Concerns over eyewitness testimony are nothing new in criminal trials. Studies have been showing significant concern over their accuracy, all the way back to the 1960s. Yet now, over half a century later, eyewitness testimony continues to play a major role in criminal trials.
In fact, concerns about the reliability of eyewitness testimony were almost completely ignored for over 20 years. Then in, 1989 the first person was exonerated through the use of DNA evidence.
DNA evidence has played a big role in proving the unreliability of eyewitness testimony. It’s been able to definitively prove that eyewitness accounts were incorrect.
In this article, take a look at the problems with eyewitness testimony.
Problems with Eyewitness Testimony
Memory Is Malleable
Memory is not as reliable as we would like to think. In fact, it’s easy manipulated whether intentionally and unintentionally. Police can plant false memories in witnesses by asking leading questions or using suggesting language – this is not considered police obstruction.
If the police do not follow careful methodology, such as using double-blinds and getting descriptions before showing suspects witnesses, they can alter their memory. As a result, the witness may accuse the wrong person. This causes problems for not only the wrongfully accused, but also for the police, who may stop pursuing other leads.
As well, time plays havoc with our memories. The more time that passes between the event and the retelling, the more the memory tends to change. The most reliable parts of old memories are usually those most pertinent to the person recalling them. So the memory of other people and their appearance can change or fade.
Memory is easily distorted
In the following video, a classroom experiment shows both the inaccuracy of eyewitness identification. As well as how easy it is to distort witness memory:
It’s Difficult For An Eyewitness To Accurately ID Someone
“I’ll believe it when I see it,” or, “I saw it with my own eyes.” People put a lot of faith in what they see, but it may be misplaced. Especially when they see something unfamiliar or under stress.
Stress and fear affect our memory. They take our attention away from the finer details, like someone’s appearance, and focus on the threat instead. For example, if someone witnesses an armed robbery with a gun they’re attention is on the firearm, not on the assailant. Most people who witness a crime experience stress and/or fear.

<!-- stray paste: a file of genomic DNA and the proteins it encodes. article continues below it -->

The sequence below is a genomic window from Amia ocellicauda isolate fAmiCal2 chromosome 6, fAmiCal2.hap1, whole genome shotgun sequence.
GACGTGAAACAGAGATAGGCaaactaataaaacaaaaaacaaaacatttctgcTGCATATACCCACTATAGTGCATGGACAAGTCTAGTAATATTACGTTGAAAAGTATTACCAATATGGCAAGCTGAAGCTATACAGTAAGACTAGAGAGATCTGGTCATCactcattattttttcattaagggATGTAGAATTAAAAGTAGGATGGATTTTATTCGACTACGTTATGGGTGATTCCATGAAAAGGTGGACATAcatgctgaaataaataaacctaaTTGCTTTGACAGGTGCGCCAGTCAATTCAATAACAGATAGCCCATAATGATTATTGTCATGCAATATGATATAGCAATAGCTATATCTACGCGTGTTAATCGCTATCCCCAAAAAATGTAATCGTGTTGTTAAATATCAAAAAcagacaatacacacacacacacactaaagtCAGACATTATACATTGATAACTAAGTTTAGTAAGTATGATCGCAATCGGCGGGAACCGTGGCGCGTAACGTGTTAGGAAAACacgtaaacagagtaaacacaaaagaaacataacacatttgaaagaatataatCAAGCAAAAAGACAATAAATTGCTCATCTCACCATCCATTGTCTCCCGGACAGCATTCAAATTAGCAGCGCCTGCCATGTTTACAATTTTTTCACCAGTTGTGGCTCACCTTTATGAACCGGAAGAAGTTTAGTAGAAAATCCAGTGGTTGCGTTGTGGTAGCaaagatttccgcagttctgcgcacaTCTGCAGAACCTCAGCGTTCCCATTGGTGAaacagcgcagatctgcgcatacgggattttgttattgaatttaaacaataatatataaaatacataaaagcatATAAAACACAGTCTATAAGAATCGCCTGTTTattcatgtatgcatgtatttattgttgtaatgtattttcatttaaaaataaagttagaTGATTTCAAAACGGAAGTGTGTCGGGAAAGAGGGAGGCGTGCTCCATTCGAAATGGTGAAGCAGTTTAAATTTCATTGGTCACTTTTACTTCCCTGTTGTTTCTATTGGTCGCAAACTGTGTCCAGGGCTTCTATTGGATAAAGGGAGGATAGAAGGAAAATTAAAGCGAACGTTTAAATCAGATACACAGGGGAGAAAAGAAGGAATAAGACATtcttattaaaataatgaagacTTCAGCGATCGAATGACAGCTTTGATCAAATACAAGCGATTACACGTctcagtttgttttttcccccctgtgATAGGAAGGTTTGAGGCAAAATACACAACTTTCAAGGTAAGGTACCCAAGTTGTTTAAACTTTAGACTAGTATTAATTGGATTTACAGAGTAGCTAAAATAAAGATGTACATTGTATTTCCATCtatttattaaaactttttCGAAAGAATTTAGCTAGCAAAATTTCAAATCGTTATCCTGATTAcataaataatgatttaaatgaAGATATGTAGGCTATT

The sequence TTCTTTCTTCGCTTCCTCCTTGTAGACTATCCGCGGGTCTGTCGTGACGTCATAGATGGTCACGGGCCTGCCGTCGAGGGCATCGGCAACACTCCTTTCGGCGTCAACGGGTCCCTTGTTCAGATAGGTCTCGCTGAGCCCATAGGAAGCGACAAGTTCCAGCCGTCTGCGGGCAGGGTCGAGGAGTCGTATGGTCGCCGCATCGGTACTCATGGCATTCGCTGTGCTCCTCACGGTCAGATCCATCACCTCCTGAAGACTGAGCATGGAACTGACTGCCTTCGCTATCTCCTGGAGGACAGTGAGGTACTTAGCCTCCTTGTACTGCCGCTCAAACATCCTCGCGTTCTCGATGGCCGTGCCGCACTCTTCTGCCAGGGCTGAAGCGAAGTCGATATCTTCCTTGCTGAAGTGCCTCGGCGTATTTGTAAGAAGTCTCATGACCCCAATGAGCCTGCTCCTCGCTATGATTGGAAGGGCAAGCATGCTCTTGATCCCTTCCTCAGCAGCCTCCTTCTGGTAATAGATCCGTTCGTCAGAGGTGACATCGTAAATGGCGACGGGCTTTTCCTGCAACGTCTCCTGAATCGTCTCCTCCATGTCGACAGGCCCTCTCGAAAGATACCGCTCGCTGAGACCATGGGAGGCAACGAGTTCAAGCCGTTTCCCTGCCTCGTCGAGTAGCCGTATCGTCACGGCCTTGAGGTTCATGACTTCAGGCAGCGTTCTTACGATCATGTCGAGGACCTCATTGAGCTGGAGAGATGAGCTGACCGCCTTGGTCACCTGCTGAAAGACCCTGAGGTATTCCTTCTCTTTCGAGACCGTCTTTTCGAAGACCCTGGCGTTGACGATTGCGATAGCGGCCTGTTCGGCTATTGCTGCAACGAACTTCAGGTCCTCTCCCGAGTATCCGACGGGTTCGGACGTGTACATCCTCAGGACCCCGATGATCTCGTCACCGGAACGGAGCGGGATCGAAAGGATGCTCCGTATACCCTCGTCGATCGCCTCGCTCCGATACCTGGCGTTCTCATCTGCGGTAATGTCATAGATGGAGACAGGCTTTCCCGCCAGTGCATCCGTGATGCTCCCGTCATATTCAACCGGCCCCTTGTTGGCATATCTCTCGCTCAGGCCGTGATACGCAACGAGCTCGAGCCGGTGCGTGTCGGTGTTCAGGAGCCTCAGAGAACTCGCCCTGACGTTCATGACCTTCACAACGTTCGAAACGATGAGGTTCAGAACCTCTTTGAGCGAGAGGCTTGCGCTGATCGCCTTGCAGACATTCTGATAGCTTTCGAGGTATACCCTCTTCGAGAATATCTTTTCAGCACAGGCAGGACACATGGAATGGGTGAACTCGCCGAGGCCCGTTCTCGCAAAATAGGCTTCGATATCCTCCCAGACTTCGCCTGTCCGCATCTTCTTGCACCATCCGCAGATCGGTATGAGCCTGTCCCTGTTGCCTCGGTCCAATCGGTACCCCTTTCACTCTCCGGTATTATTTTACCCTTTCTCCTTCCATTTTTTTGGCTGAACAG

When we don’t have all the details, our brains fill in the gaps in our memories. To do so, it often uses information we receive later. For example, someone may not remember what an assailant looked like, but they are subconsciously open to suggestion. So if the police show them a picture of a subject who vaguely matches their recollection, they’re more likely to accept it.
This effect can also happen if the subject lacks distinctive features, or if there is any obstruction to seeing them. For instance, distance and lighting can directly impact the accuracy of an eyewitness.
As well, eyewitnesses show a much higher rate of error when trying to identify people of a different race. This can be the result of racial bias or simply due to racial disparity. It’s easier for people to accurately identify strangers of a similar racial background to their own.
The Ripple Effect
The ripple effect is a common problem with eyewitness testimony. In short, the ripple effect causes witnesses to double down after they accuse someone. So even if they were unsure when selecting someone from a lineup they will, over time become convinced that they are certain.
Eyewitness Testimony Sways Jurors
Despite the known unreliability of eyewitness testimony, it remains an effective tool. Their testimony has a strong effect on jurors. In the US, mistaken eyewitness identification ended to 71% of wrongful convictions.
For an explanation on confronting witnesses with contradictory evidence or counter version of events, the Browne v. Dunn Rule, during trial please read the article on The Rule in Browne and Dunn.
Toronto Criminal Defence Lawyer
If you or a loved one are facing charges in a case of mistaken identity, you need a lawyer with experience in challenging evidence and eyewitness testimony. William Jaksa is a Toronto criminal defence lawyer who will help you understand your options and potential outcomes.
Contact Jaksa today for a consultation.